Backpacking Dad’s Southwest Road Trip (Part 1): The Calico Ghost Town

This is Part 1 in a series of stories (and tips) from our most recent road trip. Read Part 2, on Las Vegas, here, and Part 3, on the road to Flagstaff, here.

We began our Spring Break Road Trip Extravaganza late on a Friday afternoon. The first leg of our trip was through California’s Central Valley, from the Bay Area to Bakersfield, a drive that we’ve made many times on the way to Southern California. We stopped, as we usually do, at the Apricot Tree to let the kids run around in the field next to the restaurant for a little while.

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It was still a little too early to eat, so we didn’t go inside the restaurant this time, but it’s a cool place for a meal if you like to be surrounded by classic lunchboxes.

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After the kids were done running around, we continued driving as the sun went down.

TRAVELING WITH KIDS TIP #1: To make good time, drive in the dark. To have a good time, drive in the daylight. In other words, if there are many places to see on the way to your destination, drive during the day; if not, drive at night so the kids can relax after a long day of using their energy up in an environment that isn’t your car.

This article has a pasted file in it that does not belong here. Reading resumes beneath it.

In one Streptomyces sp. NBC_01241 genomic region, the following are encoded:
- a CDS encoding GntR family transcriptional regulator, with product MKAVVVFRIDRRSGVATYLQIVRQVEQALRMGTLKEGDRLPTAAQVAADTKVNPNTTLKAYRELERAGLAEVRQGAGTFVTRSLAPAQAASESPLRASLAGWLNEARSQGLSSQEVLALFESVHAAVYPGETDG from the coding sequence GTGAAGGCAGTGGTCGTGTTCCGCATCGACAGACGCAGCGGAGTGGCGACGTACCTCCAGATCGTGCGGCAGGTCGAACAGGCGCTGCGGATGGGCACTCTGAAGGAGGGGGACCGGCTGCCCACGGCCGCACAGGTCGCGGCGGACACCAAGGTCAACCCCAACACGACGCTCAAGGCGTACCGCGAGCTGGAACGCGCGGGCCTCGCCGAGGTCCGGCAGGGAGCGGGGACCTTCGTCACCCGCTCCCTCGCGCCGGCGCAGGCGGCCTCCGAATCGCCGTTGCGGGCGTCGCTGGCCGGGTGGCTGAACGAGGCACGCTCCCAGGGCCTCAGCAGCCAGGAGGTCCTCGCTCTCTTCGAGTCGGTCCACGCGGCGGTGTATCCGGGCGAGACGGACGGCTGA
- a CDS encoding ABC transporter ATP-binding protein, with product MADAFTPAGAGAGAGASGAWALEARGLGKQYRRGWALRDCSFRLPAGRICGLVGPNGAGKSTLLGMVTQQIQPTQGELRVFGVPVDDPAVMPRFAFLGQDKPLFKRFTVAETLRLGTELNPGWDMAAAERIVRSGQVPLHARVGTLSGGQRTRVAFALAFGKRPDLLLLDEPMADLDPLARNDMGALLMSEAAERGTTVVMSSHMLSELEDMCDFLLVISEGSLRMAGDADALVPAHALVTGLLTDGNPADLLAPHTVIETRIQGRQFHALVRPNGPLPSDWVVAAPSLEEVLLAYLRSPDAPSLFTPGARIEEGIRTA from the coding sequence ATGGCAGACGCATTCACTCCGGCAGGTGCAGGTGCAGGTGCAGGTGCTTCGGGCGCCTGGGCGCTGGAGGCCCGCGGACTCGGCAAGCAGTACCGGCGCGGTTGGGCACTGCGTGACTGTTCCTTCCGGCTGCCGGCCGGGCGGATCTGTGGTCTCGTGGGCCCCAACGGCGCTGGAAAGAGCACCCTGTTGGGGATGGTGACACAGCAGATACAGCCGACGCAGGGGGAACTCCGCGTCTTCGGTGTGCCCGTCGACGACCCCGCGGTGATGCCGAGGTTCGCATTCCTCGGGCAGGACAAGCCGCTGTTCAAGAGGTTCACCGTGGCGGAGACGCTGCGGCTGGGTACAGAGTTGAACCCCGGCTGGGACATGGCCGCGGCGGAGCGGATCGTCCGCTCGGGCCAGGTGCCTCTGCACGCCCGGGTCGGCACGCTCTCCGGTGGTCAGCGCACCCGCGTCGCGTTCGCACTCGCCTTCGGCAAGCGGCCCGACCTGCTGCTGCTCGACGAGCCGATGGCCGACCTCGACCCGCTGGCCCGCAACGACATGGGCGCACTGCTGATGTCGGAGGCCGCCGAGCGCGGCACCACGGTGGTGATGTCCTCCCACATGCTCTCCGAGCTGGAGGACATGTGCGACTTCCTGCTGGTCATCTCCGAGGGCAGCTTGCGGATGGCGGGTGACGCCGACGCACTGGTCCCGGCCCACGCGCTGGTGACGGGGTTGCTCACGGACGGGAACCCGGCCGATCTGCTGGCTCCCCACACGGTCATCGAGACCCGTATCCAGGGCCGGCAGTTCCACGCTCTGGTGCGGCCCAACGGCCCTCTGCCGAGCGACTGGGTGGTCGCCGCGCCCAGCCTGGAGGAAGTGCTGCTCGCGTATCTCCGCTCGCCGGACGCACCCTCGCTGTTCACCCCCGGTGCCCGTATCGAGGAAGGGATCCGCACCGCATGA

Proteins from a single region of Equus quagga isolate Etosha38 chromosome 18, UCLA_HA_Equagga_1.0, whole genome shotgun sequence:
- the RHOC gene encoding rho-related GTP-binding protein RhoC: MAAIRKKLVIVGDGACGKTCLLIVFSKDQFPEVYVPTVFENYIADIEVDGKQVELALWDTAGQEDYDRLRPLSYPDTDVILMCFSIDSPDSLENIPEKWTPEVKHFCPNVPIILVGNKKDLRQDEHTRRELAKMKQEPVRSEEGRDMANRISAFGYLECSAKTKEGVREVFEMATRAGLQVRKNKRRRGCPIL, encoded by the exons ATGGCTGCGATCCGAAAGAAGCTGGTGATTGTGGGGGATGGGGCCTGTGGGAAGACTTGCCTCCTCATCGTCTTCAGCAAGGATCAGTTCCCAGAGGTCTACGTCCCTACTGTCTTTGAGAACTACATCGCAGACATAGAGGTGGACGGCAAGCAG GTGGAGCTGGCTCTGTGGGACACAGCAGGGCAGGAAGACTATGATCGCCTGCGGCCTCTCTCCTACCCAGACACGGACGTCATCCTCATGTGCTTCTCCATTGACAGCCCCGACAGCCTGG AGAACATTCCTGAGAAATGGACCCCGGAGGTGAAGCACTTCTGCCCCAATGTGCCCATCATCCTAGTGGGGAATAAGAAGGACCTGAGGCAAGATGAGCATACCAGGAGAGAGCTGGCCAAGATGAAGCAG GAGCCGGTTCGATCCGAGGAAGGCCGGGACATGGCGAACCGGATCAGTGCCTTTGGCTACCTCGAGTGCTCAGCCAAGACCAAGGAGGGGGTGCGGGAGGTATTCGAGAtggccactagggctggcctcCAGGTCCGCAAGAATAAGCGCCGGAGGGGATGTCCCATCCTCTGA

We drove through miles and miles of agricultural land and cow country (“Daddy, what’s that stinky?” Adrian asked through Coalinga, near a giant cattle ranch), and we rolled into Bakersfield after a quick stop for dinner.

Why were we in Bakersfield? Honestly, we just wanted to split our trip into driving blocks of 4-5 hours, and in this scheme Bakersfield was a good stop between the Bay Area and Las Vegas. I don’t have anything against Bakersfield, but I didn’t see much of it beyond the hotel and the gas station.

TRAVELING WITH KIDS TIP #2: The Embassy Suites and Homewood Suites chains are both owned by Hilton, and you can use your Hilton Honors Points to get free nights at these places. If you travel a lot, and happen to use Hilton, this is a good way to use your points since a suite at one of these places is not much more than a regular room at a Hilton. Most importantly, these hotels have rooms with separate living room spaces and you can set up some air mattresses in them (which is what we do), or use the sofabed. These hotels also include breakfast, often a hot buffet or even cooked-to-order items like omelets or waffles. Other chains of business hotels probably also have suite-style rooms as well, so find out what your favourite business travel chain offers for families, and try to make use of your points.

One reason for breaking our trip up into increments like this was to make the most of our daylight hours for stops along the way. At about the halfway point between Bakersfield and Las Vegas is the Calico Ghost Town, an old silver mining town that has been preserved up in the hills above I-15. This would be a good place for a driving break, and lunch, and general touristy hijinks.

The Calico Ghost Town

As dusty and brown as any movie scene in any western, the Calico Ghost Town was a perfect stop for our gang of wagon-trainers.